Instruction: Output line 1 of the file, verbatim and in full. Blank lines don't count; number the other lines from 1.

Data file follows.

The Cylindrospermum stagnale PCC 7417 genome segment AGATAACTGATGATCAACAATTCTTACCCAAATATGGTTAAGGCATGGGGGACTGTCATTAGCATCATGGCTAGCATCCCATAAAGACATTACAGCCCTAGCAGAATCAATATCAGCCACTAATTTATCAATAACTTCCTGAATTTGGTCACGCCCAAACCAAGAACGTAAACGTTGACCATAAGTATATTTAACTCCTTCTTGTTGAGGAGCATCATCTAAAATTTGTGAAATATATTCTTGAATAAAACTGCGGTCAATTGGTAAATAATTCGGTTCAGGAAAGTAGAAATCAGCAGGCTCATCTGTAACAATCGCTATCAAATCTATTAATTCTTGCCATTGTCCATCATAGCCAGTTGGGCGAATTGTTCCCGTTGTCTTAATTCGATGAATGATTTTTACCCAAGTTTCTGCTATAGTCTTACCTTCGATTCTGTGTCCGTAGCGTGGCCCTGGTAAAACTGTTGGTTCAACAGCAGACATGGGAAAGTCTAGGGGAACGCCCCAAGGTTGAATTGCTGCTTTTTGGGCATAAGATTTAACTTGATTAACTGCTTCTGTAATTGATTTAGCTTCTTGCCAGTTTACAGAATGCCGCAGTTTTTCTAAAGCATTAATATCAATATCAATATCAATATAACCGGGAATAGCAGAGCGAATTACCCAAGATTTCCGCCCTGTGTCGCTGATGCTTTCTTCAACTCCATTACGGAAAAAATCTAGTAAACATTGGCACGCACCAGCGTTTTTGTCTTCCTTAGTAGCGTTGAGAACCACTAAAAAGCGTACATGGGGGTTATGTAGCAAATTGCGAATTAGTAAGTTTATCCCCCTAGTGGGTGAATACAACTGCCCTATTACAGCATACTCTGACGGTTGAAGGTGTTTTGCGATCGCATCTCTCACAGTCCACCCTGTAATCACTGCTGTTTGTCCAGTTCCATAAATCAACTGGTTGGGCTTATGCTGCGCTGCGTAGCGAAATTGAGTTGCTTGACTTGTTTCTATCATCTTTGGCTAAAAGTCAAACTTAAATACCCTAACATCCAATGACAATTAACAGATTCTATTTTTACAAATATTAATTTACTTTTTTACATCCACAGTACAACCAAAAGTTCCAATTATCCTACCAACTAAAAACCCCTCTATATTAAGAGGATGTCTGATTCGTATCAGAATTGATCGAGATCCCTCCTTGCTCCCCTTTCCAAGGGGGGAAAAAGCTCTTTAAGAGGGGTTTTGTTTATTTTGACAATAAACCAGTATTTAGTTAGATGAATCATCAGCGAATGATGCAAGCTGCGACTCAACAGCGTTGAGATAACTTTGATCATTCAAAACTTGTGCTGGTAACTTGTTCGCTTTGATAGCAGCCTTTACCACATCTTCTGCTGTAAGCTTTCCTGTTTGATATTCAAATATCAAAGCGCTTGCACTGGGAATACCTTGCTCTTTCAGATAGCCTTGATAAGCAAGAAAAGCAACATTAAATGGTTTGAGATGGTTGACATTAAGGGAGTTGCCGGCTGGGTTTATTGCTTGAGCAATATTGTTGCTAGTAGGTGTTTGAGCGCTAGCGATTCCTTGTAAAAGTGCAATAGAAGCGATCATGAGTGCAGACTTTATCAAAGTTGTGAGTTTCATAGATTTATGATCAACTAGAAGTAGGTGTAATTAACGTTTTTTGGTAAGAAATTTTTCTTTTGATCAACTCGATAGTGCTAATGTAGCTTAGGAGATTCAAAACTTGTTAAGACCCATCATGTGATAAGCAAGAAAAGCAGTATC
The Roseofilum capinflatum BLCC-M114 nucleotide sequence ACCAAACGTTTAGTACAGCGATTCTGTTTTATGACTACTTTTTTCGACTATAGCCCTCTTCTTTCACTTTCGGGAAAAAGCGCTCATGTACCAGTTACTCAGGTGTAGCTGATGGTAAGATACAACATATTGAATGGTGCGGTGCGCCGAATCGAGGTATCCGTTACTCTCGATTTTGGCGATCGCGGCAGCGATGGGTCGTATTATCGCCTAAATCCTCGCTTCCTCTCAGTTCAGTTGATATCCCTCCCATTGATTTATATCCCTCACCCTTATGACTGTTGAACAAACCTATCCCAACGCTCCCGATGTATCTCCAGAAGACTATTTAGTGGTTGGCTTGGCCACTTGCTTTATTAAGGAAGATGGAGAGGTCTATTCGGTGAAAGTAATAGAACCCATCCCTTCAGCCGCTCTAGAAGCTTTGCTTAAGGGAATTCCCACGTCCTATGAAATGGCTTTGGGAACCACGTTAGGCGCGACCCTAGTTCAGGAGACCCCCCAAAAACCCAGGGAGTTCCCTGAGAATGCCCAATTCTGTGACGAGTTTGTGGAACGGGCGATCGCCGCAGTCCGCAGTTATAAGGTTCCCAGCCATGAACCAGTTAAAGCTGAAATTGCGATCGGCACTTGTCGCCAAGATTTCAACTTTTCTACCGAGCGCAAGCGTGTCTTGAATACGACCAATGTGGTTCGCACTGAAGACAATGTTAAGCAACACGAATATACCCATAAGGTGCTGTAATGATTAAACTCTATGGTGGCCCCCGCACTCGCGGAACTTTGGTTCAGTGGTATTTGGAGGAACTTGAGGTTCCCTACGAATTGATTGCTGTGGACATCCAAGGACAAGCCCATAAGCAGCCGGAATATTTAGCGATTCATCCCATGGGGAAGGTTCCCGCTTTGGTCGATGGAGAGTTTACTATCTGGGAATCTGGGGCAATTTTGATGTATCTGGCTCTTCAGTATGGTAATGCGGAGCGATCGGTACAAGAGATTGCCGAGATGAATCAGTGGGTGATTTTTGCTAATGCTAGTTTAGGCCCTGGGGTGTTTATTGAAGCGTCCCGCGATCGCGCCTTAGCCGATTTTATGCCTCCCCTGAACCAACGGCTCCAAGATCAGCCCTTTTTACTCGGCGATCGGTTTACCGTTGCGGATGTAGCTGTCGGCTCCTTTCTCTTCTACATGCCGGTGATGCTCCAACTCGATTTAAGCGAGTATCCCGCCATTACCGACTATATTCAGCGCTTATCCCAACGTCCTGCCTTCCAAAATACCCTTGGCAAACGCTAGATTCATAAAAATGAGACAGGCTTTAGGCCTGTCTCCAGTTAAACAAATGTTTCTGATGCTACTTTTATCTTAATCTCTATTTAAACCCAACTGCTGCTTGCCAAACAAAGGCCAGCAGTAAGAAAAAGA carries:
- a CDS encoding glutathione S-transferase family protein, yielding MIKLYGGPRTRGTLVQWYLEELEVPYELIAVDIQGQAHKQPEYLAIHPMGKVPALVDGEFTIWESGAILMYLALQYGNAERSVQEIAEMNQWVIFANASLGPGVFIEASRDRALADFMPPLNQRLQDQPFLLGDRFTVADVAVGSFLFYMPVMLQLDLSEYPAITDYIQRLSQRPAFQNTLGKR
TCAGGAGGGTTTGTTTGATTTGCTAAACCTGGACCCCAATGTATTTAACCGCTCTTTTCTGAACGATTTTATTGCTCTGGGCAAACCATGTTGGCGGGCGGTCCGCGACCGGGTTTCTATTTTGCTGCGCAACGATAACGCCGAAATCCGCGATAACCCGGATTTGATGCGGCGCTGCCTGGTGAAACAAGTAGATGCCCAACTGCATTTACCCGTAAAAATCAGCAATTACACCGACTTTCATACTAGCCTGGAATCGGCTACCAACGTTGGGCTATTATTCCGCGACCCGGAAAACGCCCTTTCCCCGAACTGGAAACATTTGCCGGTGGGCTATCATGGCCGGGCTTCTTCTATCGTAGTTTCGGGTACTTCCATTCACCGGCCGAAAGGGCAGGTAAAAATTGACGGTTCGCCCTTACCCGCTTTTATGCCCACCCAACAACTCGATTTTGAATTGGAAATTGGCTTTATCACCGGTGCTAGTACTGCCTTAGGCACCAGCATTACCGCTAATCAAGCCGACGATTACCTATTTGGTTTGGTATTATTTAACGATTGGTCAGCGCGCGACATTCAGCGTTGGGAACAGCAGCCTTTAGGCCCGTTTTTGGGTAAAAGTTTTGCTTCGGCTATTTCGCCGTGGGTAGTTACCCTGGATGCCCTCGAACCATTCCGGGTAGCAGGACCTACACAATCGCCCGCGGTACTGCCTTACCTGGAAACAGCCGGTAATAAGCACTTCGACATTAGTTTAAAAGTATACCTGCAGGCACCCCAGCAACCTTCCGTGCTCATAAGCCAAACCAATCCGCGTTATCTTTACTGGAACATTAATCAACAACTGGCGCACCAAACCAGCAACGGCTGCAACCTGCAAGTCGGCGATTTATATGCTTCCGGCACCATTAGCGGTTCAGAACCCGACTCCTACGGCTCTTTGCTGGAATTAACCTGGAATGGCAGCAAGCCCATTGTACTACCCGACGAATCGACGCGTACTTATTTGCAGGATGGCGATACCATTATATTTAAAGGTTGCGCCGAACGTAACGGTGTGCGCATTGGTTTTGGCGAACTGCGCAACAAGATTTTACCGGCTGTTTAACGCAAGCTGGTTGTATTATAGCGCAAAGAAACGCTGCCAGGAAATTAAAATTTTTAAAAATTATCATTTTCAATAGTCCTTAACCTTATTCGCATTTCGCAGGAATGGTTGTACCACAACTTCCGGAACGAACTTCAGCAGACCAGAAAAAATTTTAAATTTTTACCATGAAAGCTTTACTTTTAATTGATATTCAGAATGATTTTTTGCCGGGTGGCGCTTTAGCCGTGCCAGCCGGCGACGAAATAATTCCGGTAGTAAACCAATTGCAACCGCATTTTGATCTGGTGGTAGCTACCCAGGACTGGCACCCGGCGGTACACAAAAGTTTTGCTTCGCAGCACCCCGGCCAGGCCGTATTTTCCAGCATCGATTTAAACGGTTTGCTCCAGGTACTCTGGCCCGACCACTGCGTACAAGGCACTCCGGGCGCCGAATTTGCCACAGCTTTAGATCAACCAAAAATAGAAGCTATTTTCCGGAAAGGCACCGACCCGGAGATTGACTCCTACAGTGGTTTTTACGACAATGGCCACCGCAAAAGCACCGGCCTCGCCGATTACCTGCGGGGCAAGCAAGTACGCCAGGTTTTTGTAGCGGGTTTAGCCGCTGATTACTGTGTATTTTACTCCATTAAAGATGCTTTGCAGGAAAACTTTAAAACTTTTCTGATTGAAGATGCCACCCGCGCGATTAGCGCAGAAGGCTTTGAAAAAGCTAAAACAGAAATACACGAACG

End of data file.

The Cylindrospermum stagnale PCC 7417 genome segment AGATAACTGATGATCAACAATTCTTACCCAAATATGGTTAAGGCATGGGGGACTGTCATTAGCATCATGGCTAGCATCCCATAAAGACATTACAGCCCTAGCAGAATCAATATCAGCCACTAATTTATCAATAACTTCCTGAATTTGGTCACGCCCAAACCAAGAACGTAAACGTTGACCATAAGTATATTTAACTCCTTCTTGTTGAGGAGCATCATCTAAAATTTGTGAAATATATTCTTGAATAAAACTGCGGTCAATTGGTAAATAATTCGGTTCAGGAAAGTAGAAATCAGCAGGCTCATCTGTAACAATCGCTATCAAATCTATTAATTCTTGCCATTGTCCATCATAGCCAGTTGGGCGAATTGTTCCCGTTGTCTTAATTCGATGAATGATTTTTACCCAAGTTTCTGCTATAGTCTTACCTTCGATTCTGTGTCCGTAGCGTGGCCCTGGTAAAACTGTTGGTTCAACAGCAGACATGGGAAAGTCTAGGGGAACGCCCCAAGGTTGAATTGCTGCTTTTTGGGCATAAGATTTAACTTGATTAACTGCTTCTGTAATTGATTTAGCTTCTTGCCAGTTTACAGAATGCCGCAGTTTTTCTAAAGCATTAATATCAATATCAATATCAATATAACCGGGAATAGCAGAGCGAATTACCCAAGATTTCCGCCCTGTGTCGCTGATGCTTTCTTCAACTCCATTACGGAAAAAATCTAGTAAACATTGGCACGCACCAGCGTTTTTGTCTTCCTTAGTAGCGTTGAGAACCACTAAAAAGCGTACATGGGGGTTATGTAGCAAATTGCGAATTAGTAAGTTTATCCCCCTAGTGGGTGAATACAACTGCCCTATTACAGCATACTCTGACGGTTGAAGGTGTTTTGCGATCGCATCTCTCACAGTCCACCCTGTAATCACTGCTGTTTGTCCAGTTCCATAAATCAACTGGTTGGGCTTATGCTGCGCTGCGTAGCGAAATTGAGTTGCTTGACTTGTTTCTATCATCTTTGGCTAAAAGTCAAACTTAAATACCCTAACATCCAATGACAATTAACAGATTCTATTTTTACAAATATTAATTTACTTTTTTACATCCACAGTACAACCAAAAGTTCCAATTATCCTACCAACTAAAAACCCCTCTATATTAAGAGGATGTCTGATTCGTATCAGAATTGATCGAGATCCCTCCTTGCTCCCCTTTCCAAGGGGGGAAAAAGCTCTTTAAGAGGGGTTTTGTTTATTTTGACAATAAACCAGTATTTAGTTAGATGAATCATCAGCGAATGATGCAAGCTGCGACTCAACAGCGTTGAGATAACTTTGATCATTCAAAACTTGTGCTGGTAACTTGTTCGCTTTGATAGCAGCCTTTACCACATCTTCTGCTGTAAGCTTTCCTGTTTGATATTCAAATATCAAAGCGCTTGCACTGGGAATACCTTGCTCTTTCAGATAGCCTTGATAAGCAAGAAAAGCAACATTAAATGGTTTGAGATGGTTGACATTAAGGGAGTTGCCGGCTGGGTTTATTGCTTGAGCAATATTGTTGCTAGTAGGTGTTTGAGCGCTAGCGATTCCTTGTAAAAGTGCAATAGAAGCGATCATGAGTGCAGACTTTATCAAAGTTGTGAGTTTCATAGATTTATGATCAACTAGAAGTAGGTGTAATTAACGTTTTTTGGTAAGAAATTTTTCTTTTGATCAACTCGATAGTGCTAATGTAGCTTAGGAGATTCAAAACTTGTTAAGACCCATCATGTGATAAGCAAGAAAAGCAGTATC